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skynet
05-19-2010, 09:36 AM
I have an application which is using 2 threads and 3 contexts.
Thread T1 renders using render context RC1, while thread T2 renders most stuff using RC2 and some stuff using RC3.

So, T2 is calling wglMakeCurrent() once a frame, while T1 might render something else asynchronously.

Unfortunately, wglMakeCurrent() sometimes failes with "the handle is invalid" and other obsure errors. The handles in question are NOT invalid!
The error does not occur, if "Threaded optimization" is turned off in the NVidia control panel.

This happens on WinXP64 SP2, GF470GTX, 197.44 drivers.
The problem also occured on other hardware and older drivers.

Do you have any advice? Thanks in advance.

Update:
The error is not dependent on our application rendering in multiple threads. A single rendering thread also triggers the problem. Having two rendering threads only seems to make it worse.

To sum up the problem: When "Threaded optimization" is turned on, wglMakeCurrent() often failes for no apparent reason.

mfort
05-19-2010, 12:06 PM
I remember I had similar problem some time ago .
I fixed the problem by calling wglMakeCurrent() in a loop.
It never made more then 2 iterations.

Piers Daniell
05-20-2010, 01:43 PM
Are you able to construct a simple repro app for this problem?

skynet
05-20-2010, 02:42 PM
Hi Piers,

Unfortunately, I wasn't able to reproduce it in a simple program, yet. Could it be somehow connected to the window framework in use? We are using wxWidgets.

Maybe we could approach from both sides... under what circumstances is wglMakeCurrent() allowed to fail?

For instance, I observed (unrelated to my original problem!) that calling wglMakeCurrent(0,0) more than once returns FALSE. This is reproducible and occures on any driver or hardware (be it nVidia or ATI). I have found no documentation that told me "thou shalt not call wglMakeCurrent(0,0) twice".
Maybe there are other undocumented rules for wglMakeCurrent() ?!

Piers Daniell
05-20-2010, 03:39 PM
> Unfortunately, I wasn't able to reproduce it in a simple program, yet.
Is the full repro app you are using available so that I can use to repro?

> under what circumstances is wglMakeCurrent() allowed to fail?
Probably quite a lot. Actually some of the functionality of this call is implemented in opengl32.dll and gdi32.dll, so it'll be hard to provide an exhaustive list.

> Unfortunately, wglMakeCurrent() sometimes failes with "the handle is invalid" and other obsure errors.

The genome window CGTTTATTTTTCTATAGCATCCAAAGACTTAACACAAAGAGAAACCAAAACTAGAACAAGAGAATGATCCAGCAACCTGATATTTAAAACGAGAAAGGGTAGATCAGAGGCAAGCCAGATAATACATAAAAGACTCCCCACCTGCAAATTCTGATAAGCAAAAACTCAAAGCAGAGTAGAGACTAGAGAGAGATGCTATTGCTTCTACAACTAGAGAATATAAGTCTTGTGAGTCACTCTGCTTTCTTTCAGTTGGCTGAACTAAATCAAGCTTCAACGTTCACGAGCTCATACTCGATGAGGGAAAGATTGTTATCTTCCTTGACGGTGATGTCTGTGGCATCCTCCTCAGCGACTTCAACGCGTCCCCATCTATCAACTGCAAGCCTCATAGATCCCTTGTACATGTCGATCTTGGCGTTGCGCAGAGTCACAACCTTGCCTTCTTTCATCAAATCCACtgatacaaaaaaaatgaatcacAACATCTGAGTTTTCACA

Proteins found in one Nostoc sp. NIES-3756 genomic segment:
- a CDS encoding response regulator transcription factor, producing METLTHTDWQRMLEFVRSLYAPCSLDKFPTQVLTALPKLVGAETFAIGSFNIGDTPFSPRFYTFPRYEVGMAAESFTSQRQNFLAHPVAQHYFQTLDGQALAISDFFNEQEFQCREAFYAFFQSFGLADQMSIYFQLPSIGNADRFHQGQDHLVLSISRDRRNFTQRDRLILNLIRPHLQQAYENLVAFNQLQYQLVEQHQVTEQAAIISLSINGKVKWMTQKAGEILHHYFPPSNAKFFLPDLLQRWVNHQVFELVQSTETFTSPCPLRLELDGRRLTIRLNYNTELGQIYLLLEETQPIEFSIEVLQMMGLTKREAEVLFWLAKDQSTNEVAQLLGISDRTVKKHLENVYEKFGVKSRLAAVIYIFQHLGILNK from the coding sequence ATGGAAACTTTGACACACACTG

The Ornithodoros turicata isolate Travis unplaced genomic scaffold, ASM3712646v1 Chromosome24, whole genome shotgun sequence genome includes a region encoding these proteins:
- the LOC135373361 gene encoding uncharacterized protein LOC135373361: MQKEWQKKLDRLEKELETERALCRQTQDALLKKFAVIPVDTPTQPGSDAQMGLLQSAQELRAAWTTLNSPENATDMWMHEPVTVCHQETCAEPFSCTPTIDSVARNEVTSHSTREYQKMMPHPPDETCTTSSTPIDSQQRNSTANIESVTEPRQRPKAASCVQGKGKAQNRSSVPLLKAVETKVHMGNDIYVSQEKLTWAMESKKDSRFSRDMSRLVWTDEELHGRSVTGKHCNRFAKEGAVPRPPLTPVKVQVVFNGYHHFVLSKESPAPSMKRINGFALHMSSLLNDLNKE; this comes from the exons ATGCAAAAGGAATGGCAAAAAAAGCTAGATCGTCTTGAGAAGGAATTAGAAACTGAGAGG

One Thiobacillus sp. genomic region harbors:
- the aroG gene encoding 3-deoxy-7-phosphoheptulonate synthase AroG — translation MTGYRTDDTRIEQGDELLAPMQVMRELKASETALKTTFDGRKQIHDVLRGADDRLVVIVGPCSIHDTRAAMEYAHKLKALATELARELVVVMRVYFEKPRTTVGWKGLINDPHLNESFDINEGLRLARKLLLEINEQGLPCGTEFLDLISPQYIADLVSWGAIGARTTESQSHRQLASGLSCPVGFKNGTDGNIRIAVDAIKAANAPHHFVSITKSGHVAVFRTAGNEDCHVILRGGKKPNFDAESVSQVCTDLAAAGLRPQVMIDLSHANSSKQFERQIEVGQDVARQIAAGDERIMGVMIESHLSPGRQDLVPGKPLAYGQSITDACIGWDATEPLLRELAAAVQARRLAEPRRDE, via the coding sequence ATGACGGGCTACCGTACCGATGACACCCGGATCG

Do you use GetLastError() to get the error codes? Can you tell me what error codes you've seen so far.

mfort
05-21-2010, 02:58 AM
We are not using wxWidgets and have the same problem. We call it in a loop with Sleep(10). It never fails then. So there must be some race condition inside the driver that is only temporary. The problem exists for several years.

skynet
05-21-2010, 03:55 AM
The error codes I get are:

6 : "The operation is invalid" (most often)
2004: "The requested transformation is not supported" (less often)
0: "The operation completed successfully" (rare)

skynet
05-21-2010, 08:39 AM
We call it in a loop with Sleep(10). It never fails then.
Indeed, this is a workaround!

I did some research today to see if I can come up with a small example that exhibits the problem. I could reproduce it by switching contexts several times inside one frame (i.e. no SwapBuffers() inbetween). Unfortunately, it cannot reliably reproduce the problem on all machines tested, while the original app still fails very reliable :-)

sqrt[-1]
05-23-2010, 11:33 PM
I am not sure if it is related, but the Nvidia multi-thread drivers seem to call an internal wglGetPixelFormat call on the first glGetError() after SwapBuffers. This internal call occurs on a different thread that does not typically have an OpenGL conext.

I have noticed this is every app while debugging with GLIntercept.

Piers Daniell
06-02-2010, 05:07 PM
It appears this issue is caused by a bug in the driver. We are working on a fix.

In the meantime, another possible work around for this issue is to ensure that any calls to SwapBuffers() are called while an OpenGL context is active.

Piers Daniell
08-10-2010, 01:22 PM
This issue should be fixed now with the latest public release drivers from nvidia.com.